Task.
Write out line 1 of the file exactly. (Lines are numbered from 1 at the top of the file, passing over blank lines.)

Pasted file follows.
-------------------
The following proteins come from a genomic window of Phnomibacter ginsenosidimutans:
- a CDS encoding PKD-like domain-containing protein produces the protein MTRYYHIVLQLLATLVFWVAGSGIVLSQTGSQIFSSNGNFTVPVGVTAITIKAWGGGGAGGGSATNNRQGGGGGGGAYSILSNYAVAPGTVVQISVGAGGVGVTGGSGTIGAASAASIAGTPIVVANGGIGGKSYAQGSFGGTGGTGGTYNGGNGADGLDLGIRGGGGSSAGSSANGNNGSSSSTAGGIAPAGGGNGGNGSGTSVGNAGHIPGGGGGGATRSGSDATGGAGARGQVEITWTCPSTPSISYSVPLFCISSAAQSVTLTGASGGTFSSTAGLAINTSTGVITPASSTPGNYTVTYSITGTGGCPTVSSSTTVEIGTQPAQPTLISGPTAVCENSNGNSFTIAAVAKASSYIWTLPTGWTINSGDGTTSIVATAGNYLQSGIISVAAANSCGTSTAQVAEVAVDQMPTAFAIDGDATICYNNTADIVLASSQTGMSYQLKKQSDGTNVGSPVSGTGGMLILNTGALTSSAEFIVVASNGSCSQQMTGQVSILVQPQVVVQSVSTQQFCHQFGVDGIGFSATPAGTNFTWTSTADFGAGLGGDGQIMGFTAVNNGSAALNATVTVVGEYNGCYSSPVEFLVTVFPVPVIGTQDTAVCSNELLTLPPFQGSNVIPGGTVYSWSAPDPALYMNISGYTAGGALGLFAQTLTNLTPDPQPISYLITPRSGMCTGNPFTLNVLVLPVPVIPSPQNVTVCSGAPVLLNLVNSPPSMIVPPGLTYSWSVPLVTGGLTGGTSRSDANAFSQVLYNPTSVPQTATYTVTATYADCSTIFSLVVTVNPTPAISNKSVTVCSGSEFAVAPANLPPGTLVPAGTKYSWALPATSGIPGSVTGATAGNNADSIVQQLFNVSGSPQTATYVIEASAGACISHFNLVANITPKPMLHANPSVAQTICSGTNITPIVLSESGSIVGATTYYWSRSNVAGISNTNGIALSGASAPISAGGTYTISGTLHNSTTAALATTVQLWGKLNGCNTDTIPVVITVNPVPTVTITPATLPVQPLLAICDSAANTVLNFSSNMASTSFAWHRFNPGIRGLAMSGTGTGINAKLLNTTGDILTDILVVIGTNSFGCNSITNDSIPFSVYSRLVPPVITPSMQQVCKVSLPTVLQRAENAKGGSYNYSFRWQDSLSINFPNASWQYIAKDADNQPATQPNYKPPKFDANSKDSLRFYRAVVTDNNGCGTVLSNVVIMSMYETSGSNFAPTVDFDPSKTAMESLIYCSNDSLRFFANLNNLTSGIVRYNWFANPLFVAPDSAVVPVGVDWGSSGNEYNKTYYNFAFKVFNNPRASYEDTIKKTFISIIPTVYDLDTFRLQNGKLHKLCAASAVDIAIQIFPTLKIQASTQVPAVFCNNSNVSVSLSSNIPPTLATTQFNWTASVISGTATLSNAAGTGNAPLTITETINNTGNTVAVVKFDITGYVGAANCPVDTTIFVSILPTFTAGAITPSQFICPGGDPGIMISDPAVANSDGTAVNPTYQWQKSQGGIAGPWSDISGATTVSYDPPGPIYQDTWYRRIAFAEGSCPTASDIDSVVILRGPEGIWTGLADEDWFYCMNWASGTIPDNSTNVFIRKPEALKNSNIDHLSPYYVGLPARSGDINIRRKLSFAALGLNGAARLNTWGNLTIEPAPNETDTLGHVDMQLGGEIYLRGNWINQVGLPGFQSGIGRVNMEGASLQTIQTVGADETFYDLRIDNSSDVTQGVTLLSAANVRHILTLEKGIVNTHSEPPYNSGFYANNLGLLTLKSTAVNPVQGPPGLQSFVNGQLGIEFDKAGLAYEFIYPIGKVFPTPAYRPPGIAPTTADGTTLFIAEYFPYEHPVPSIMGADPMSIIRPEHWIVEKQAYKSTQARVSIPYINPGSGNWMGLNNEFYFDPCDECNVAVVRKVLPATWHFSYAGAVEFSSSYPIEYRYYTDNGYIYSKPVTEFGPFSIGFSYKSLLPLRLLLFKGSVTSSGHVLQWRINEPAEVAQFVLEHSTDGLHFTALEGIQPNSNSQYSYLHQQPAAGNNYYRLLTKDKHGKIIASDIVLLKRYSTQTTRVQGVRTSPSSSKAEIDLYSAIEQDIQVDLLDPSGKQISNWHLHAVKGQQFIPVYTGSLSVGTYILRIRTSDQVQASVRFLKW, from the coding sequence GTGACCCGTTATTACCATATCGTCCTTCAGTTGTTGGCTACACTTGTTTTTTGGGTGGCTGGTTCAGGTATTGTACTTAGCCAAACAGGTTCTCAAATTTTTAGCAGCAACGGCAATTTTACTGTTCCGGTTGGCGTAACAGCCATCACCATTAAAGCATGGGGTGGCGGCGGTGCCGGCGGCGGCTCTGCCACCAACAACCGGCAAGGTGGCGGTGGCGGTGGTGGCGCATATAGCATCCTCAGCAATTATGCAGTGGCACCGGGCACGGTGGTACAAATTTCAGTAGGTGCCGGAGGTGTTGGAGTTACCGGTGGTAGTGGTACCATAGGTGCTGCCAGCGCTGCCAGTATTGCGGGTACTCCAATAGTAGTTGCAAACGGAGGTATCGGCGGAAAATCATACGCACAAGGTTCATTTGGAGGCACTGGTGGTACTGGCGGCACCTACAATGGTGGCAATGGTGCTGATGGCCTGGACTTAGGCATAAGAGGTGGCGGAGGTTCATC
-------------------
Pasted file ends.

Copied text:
The following proteins come from a genomic window of Phnomibacter ginsenosidimutans: